The role of senior leadership within the institution
Representation and inclusion
Lumby (2009) examines how an institution’s approach to diversity is informed by senior leaders’ different value sets. She uses two case studies (a community college and a sixth form college) to explore how leadership approaches and values relate to how the colleges tackled diversity issues (gender as well as ethnicity, age and dis/ability).
Leading for diversity essentially targets the injection of more people from under-represented groups into leadership positions. Its goal is representation. […] Leading with diversity aims to achieve structures and a culture which are equally supportive of all so that people, whatever their nature or background, can work productively while remaining true to themselves.(Lumby, 2009, pp. 441-442)
From Lumby’s perspective, achieving equality in education is not just about achieving representative or equal proportions of people with particular protected characteristics in a department. It is about creating a working culture which thrives on diversity. Leaders should recognise the importance of welcoming new staff and students into the culture and building on their strengths, rather than asking them to work in the style of the dominant group.
Lumby posits a four-box model where high and low importance is given by leaders to representation (y axis) and inclusivity (x axis) (see Figure 2).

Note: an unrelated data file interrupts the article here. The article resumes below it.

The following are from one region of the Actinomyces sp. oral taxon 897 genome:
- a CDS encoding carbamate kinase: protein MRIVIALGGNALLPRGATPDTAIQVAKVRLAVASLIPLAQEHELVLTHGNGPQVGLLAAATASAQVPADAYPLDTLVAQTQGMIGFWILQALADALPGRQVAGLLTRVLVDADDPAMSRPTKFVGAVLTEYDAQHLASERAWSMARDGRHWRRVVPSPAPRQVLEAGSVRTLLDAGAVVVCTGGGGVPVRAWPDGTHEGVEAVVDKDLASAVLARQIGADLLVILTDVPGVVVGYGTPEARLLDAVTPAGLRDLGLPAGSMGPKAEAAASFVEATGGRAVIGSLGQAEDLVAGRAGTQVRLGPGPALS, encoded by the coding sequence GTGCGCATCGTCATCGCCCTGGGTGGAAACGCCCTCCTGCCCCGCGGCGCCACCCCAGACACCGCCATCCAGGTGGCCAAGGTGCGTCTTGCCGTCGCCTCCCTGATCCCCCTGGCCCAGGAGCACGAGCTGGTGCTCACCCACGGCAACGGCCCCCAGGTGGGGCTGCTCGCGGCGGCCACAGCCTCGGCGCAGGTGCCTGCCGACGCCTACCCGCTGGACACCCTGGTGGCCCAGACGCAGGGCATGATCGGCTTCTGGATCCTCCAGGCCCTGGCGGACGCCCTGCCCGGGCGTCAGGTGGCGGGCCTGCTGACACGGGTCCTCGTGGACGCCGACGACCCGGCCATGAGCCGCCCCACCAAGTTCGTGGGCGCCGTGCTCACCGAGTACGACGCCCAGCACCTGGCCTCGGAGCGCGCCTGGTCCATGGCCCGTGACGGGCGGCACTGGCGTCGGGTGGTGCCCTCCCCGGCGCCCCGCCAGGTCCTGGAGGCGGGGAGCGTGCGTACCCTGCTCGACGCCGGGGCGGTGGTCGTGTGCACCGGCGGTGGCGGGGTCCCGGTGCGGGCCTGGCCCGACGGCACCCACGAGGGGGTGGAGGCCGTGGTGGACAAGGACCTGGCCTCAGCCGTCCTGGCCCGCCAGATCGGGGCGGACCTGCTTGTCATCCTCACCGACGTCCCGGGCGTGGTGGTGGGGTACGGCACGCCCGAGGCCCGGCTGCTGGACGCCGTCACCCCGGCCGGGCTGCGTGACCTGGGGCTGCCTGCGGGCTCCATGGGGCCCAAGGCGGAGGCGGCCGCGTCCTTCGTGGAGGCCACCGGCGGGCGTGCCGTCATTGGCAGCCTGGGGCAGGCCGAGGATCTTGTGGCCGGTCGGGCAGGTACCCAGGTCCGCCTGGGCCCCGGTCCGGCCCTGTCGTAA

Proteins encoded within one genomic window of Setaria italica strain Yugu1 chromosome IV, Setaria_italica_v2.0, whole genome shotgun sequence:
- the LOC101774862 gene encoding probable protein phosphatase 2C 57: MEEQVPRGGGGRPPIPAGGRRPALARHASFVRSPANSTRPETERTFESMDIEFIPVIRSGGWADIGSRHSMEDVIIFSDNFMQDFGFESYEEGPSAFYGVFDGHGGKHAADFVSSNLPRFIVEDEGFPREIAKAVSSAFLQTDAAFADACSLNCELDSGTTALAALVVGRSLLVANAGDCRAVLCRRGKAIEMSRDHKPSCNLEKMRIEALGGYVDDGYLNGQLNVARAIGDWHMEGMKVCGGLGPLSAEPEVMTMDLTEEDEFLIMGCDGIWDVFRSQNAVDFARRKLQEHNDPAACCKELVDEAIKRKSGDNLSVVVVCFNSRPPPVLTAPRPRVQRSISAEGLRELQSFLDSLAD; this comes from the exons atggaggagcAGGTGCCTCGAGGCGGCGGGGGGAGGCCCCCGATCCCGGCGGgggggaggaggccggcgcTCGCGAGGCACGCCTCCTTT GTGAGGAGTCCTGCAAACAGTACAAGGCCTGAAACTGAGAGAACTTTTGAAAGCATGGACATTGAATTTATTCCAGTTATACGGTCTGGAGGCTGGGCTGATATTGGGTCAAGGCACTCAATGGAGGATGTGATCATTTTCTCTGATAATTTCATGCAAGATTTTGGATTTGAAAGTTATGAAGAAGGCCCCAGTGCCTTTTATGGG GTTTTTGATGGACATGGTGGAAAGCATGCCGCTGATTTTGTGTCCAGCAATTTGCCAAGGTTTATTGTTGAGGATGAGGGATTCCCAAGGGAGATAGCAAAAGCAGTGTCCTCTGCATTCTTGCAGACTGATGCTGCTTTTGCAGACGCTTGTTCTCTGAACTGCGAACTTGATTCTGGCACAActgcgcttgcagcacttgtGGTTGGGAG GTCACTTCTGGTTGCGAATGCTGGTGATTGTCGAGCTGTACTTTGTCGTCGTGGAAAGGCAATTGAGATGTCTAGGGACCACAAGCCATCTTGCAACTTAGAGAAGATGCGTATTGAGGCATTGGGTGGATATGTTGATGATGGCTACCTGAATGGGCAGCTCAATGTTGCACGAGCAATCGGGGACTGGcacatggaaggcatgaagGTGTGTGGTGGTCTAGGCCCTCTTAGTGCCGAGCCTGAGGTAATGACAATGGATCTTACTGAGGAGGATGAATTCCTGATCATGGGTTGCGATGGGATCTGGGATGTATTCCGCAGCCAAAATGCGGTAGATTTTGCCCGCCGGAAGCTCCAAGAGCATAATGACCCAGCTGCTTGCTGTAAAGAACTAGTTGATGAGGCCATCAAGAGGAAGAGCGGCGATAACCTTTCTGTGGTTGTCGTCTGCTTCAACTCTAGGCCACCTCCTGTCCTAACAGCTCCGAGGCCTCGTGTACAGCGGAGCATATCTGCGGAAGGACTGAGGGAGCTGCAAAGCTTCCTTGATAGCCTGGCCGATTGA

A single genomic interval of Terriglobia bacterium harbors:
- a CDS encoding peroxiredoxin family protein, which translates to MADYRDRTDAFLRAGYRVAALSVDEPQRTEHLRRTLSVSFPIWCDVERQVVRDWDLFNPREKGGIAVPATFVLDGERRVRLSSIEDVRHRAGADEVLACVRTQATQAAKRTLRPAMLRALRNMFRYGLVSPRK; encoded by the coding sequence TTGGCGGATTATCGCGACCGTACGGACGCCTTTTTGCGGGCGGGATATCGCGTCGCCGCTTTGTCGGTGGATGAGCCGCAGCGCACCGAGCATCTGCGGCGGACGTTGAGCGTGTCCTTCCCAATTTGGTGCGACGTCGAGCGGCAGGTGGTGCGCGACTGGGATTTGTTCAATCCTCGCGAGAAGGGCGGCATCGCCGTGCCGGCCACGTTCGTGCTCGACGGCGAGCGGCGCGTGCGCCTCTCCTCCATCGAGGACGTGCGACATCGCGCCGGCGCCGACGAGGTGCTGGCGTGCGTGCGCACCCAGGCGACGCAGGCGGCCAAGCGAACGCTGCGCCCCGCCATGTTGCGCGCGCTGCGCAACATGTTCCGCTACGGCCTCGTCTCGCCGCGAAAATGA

To some extent this can usefully be mapped onto Carnes et al’s stages as part of systemic change drivers. Thus, as individuals and leaders develop their own bias awareness and make a shift in their espoused values, their departments can move from compliance with gender equality regulations, then to ensuring a more equal gender representation (working for diversity), next to creating a culture of inclusivity that in turn, finally becomes systemic (working with diversity) as part of what Mackay (2014) calls the ‘institutional blueprint’.
It is worth noting, however, that the Carnes model is focused on removing bias without necessarily promoting an inclusive culture. Thus a leader who has reached Stage 4 of the Carnes model may highly value working for diversity, and habitually act to do so without also promoting inclusivity and the celebration of difference. We agree with Lumby that it is important to value both representation and inclusion.